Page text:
Homeless need housing,
not a resource center
Recently the idea of a "homeless resource center" has been floated as a solution to the homeless problem. Ask almost any homeless-service provider in Hawaii what the most effective solution to solving chronic homelessness is and they will tell you that the concept is "housing first" -- permanent supportive housing.
Homelessness has become so widespread since the 1980s that it is tempting to jump to a solution. But before we invest in any resource, let's make sure it will solve the problem. One practice solution that has been successfully tried on the mainland is called Housing First. The Housing First model contends that people have a right to housing and that people do not have to be "housing ready" to live in housing. After all, many of our neighbors have problems and yet live successfully in housing. The Housing First model has demonstrated that once someone is in a home, they may have renewed hope and motivation to change their behavior. Even if not, it is more effective to get these individuals off the streets and out of shelters where they revolve in and out of the emergency service door.
Actually, we have no choice. We all see the growing problem of widespread homelessness. We are currently at gridlock in terms of shelter space. We have no space to take new people in. Rather than creating additional shelter space, which is just a Band-aid for the problem, let's invest in the Housing First solution.
STAR-BULLETIN / 1999|
A homeless woman sleeps on a bench at the Honolulu airport.
Housing First has two components: permanent housing and the expanded case management to help the individual live in the housing. Let's tackle the real problem, the way they are in cities around the country, and create permanent supportive housing.
The majority of people who become homeless are being helped out of the situation fairly easily. There is a small group of homeless, many of whom are involved in heavy drug use, who don't want any help. But there is yet another group of individuals who are chronically homeless; they have been living in the streets, parks and shelters for long periods of time. The Culhane study reports that although people in this group make up only 10 percent of the homeless population, they use 50 percent of the resources, primarily because they are so difficult to help.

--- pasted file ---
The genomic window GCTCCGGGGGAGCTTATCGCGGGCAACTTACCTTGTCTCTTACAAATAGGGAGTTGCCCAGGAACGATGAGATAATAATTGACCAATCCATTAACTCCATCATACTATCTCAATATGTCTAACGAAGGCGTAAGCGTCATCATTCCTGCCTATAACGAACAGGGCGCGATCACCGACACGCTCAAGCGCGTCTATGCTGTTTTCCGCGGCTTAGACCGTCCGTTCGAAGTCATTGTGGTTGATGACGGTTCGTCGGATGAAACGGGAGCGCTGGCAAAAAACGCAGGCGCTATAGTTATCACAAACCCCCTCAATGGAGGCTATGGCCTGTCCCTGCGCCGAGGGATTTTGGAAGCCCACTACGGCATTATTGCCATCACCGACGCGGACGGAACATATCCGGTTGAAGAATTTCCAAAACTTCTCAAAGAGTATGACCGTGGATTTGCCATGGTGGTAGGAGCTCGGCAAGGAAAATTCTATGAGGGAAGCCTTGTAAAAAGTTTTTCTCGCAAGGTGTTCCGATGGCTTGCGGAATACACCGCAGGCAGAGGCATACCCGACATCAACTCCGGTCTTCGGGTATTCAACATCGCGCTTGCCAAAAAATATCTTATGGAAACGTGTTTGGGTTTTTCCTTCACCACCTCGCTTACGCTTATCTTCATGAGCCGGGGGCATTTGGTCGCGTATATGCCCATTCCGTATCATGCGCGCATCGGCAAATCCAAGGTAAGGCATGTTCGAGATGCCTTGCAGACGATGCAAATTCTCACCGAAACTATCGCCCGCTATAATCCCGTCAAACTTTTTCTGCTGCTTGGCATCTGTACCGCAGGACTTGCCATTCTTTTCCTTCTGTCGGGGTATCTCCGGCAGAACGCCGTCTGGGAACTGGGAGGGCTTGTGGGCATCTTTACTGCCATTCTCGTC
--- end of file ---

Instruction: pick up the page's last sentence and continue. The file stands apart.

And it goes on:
By focusing on this relatively small group, we can make a huge impact in solving (not merely Band-aiding) the homeless problem. It has been demonstrated that the chronically homeless can be placed from the streets and shelters and live successfully in housing that is enriched with the services they need. Getting these people placed will break the gridlock and will make room for others living on the streets until they, too, can be placed.
This solution to chronic homelessness is being promoted by industry experts as well as by the Bush administration. In fact, a number of federal initiatives have been offered recently to states incorporating permanent supportive housing, and this preference is expected to continue. Hawaii once again will lose out on federal funds if we do not get with the program -- the permanent supportive housing program.
Lynn Maunakea is executive director of the Institute for Human Services in Honolulu.